Cornell has controlled contests against Clarkson, Yale, Brown and Penn State to date. The Frozen Apple contest saw Cornell impose its reserved style on the Nittany Lions for 35-40 minutes of the game. In blunt terms, the first period at Madison Square Garden was frightening. The Big Red was stitched into its own end while Penn Staters dashed in and out of the slot unchallenged.
Offense was not the problem. Defense was. Oppressive defense produces deadly offense. There were no outlets to release the cascade of an offensive rush. There were no battle lines drawn along the blue line.
The first intermission passed, then the game belonged predominantly to Cornell. Rather than recount the entire game, take a minute to marvel at the effort it took Penn State to best Mitch Gillam even when the Red's defensive play was not at the level to which he is accustomed. It took a high-speed transition play, forwards crashing the crease unchallenged, and, from Penn State's perspective, traffic so beautifully close to goaltender interference without crossing that subjective line to slip one by the sophomore netminder.
The fact that Penn State had such a wide berth to maneuver is troubling. Gillam's performance is confidence-inspiring. Cornell's collective opinion, expressed in the comments of Schafer, Lowry, and Knisley after the game, assuages any fears that the Big Red viewed its first period as anything better than poor.
Then, Cornell won in the most Cornellian, or as this writer dubbed it after the game, Schaferian, way.
Cornell played Cornell hockey from behind. That is the story of the Clarkson, Yale, and Penn State contests.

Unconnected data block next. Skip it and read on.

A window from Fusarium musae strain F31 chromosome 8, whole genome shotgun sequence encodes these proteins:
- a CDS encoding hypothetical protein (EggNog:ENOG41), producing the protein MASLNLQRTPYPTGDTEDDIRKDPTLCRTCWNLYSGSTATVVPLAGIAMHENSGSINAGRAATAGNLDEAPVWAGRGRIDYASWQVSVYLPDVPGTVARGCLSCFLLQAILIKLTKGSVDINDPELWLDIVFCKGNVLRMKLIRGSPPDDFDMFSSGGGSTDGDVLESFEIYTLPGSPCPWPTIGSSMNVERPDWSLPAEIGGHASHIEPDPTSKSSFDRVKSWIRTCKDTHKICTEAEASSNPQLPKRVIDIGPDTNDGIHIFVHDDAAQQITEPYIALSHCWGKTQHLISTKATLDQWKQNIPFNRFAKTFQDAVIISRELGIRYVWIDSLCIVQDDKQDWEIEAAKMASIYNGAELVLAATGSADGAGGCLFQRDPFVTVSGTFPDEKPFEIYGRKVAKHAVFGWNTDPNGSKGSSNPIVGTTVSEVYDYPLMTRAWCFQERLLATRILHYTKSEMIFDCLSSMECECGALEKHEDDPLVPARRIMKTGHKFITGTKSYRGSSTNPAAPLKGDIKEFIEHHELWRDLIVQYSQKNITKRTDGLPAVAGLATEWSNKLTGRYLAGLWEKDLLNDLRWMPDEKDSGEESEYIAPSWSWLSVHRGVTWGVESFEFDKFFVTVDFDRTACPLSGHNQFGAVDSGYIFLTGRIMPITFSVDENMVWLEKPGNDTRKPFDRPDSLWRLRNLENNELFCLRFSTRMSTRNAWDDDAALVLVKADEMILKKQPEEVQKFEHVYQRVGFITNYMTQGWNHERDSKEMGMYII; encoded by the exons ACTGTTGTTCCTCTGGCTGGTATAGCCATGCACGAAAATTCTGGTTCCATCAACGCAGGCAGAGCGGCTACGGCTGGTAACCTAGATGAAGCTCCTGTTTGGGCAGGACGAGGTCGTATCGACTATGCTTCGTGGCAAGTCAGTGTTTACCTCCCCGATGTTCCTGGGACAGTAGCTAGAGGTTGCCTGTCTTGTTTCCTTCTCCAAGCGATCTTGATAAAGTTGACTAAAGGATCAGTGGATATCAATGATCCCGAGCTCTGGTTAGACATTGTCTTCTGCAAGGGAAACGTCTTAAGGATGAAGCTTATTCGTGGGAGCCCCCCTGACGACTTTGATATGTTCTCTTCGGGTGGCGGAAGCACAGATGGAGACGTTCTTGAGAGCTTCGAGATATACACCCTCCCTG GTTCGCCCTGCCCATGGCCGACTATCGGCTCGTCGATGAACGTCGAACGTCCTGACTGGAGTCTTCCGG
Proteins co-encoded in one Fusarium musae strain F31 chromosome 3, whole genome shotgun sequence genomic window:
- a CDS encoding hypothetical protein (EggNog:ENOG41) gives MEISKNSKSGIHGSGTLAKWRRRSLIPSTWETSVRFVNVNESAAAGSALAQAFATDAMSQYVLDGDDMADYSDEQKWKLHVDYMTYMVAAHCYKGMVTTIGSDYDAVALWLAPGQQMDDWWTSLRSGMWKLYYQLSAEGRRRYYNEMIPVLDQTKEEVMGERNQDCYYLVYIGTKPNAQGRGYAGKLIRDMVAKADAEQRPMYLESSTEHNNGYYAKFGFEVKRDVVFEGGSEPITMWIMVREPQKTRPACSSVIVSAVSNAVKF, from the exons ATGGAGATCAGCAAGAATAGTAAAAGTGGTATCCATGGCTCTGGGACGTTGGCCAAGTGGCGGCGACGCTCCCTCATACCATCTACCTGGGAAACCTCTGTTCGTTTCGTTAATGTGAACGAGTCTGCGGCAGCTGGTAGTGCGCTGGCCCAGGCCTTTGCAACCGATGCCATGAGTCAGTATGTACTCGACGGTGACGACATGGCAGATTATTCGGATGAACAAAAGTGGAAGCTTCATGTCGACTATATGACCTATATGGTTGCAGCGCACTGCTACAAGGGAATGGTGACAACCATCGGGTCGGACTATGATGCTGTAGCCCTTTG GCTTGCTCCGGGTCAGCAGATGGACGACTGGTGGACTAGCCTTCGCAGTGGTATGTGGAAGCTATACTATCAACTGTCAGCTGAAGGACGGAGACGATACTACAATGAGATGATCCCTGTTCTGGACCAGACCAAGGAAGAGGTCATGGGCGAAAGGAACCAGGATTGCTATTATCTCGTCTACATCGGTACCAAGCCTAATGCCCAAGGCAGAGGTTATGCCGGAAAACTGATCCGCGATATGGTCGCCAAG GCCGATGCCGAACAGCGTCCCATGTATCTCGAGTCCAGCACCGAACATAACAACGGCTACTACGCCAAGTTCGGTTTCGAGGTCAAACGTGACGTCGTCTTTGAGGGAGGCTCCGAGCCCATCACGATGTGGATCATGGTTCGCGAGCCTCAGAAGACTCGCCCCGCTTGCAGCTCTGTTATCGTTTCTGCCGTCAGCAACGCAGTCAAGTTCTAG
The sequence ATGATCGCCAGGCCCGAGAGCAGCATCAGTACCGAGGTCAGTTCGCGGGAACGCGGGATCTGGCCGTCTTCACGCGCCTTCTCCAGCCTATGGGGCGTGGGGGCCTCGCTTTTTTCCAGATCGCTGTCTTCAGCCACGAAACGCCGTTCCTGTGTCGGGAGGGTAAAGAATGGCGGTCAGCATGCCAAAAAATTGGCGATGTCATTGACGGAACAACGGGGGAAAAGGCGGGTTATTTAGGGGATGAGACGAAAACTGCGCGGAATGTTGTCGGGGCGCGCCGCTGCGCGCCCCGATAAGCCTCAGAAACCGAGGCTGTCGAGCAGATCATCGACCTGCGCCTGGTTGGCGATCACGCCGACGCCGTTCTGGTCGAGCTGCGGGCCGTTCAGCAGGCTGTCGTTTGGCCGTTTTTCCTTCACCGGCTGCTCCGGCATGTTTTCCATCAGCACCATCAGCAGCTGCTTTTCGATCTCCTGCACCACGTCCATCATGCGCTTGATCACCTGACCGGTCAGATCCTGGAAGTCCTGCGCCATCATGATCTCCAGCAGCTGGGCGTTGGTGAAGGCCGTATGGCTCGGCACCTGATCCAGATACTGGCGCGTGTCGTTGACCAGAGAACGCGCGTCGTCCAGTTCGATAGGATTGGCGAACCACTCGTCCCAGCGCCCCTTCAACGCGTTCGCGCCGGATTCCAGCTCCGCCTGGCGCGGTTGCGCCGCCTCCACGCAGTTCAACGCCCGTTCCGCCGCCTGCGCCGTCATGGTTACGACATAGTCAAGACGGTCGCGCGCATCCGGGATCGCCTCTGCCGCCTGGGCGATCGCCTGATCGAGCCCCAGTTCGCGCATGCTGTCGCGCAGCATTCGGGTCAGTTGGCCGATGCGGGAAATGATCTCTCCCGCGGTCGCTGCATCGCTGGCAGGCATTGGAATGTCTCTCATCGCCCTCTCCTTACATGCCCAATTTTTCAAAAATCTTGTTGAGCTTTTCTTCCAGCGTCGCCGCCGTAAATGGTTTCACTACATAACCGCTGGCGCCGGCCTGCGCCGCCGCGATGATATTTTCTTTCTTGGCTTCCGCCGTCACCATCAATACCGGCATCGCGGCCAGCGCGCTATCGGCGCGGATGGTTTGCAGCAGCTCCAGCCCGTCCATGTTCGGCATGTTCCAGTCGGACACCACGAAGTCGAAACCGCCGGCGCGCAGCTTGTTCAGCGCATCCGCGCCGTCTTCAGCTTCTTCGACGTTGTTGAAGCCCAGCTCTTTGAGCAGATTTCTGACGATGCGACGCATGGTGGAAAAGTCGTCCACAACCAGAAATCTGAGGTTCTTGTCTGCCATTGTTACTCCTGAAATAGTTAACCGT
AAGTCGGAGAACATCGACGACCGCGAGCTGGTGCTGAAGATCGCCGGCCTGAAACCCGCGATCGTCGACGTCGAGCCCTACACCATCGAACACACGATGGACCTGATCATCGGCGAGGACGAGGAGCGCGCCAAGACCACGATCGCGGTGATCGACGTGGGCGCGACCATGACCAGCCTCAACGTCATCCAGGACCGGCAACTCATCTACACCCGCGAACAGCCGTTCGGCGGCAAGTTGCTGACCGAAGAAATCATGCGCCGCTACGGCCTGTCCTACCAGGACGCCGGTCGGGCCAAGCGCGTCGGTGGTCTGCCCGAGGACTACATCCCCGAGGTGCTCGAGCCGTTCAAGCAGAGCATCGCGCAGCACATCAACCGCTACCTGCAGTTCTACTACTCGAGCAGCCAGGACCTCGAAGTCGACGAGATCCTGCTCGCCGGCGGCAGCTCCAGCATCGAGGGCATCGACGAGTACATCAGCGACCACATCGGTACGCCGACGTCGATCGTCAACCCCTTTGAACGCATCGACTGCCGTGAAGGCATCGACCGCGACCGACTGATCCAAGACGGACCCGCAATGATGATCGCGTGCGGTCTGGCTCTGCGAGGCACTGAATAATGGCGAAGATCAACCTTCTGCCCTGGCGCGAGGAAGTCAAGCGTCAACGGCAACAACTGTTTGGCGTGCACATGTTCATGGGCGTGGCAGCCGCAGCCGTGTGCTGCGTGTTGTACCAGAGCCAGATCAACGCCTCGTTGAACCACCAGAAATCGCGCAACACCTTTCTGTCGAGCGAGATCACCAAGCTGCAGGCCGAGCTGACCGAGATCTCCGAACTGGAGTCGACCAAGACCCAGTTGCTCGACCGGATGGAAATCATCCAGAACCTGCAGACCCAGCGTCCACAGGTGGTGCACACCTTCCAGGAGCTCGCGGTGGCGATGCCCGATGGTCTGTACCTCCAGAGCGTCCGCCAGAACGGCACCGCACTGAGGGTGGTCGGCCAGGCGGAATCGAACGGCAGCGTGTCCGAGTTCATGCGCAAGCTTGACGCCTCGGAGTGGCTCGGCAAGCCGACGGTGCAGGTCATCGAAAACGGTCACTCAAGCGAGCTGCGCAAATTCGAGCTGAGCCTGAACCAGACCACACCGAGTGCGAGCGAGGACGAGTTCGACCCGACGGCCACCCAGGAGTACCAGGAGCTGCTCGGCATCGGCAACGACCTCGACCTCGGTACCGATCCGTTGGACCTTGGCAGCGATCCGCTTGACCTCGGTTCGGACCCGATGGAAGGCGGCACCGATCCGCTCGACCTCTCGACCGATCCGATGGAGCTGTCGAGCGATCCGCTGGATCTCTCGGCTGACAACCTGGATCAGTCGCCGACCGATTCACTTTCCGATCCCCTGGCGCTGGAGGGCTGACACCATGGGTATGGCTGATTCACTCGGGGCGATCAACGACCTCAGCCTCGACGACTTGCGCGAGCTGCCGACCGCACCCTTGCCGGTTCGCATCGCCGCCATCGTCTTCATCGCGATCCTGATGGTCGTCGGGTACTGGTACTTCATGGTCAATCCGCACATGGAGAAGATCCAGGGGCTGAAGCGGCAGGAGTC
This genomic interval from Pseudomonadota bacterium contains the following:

It is easy to play cool, calm, and collected defense with a lead. It is even easy to do it in a nil-nil contest. It is an exercise in absolute mental discipline and restraint to execute such a game plan when trailing. Nevertheless, that is what Cornell has proven that it can do. This reflects a hallmark that deserves proper appreciation.
The Schaferian game has many valuable assets. The ability to chase down a leading foe has not been one of them historically. Even Schafer's five ECAC Hockey championship teams found it difficult to mount comebacks. This team has begun to manifest an eerie calmness.
The scoring drought has receded. Temporarily, at least. Does this writer have faith that this Cornell team can and should score? Yes. Am I terrified that another scoring slump may come? [Insert preferred exclamation here] yes!
Mike Schafer said it best after the Frozen Apple, "we have to be comfortable with that...Be comfortable with who we are...Produce offense, but produce it our way." He is absolutely correct. The identity of Cornell hockey has never been one of haphazard, all-star-style efforts like one may find at other programs. It is about reservation and patience.
Cornell can produce offense in a myriad of ways. This writer must concede that those in the deflection crowd were equally right that more traffic and redirecting sticks would break the drought. They have. However, as this writer anticipated, creativity and taking the high-probability transition play have contributed to the Red's current run of goal-scoring fortune.
Joel Lowry found Eric Freschi to take down Clarkson on a breakaway in overtime. It was an improvisation on an apparently blown transition into the offensive zone and a never-say-die effort from Cole Bardreau that led to Christian Hilbrich's game-winning goal against Yale. John Knisley, Joel Lowry, and John McCarron jumped into the play that bested Skoff for the winning marker in the Frozen Apple. Neither means should be preferred. Both are now clicking.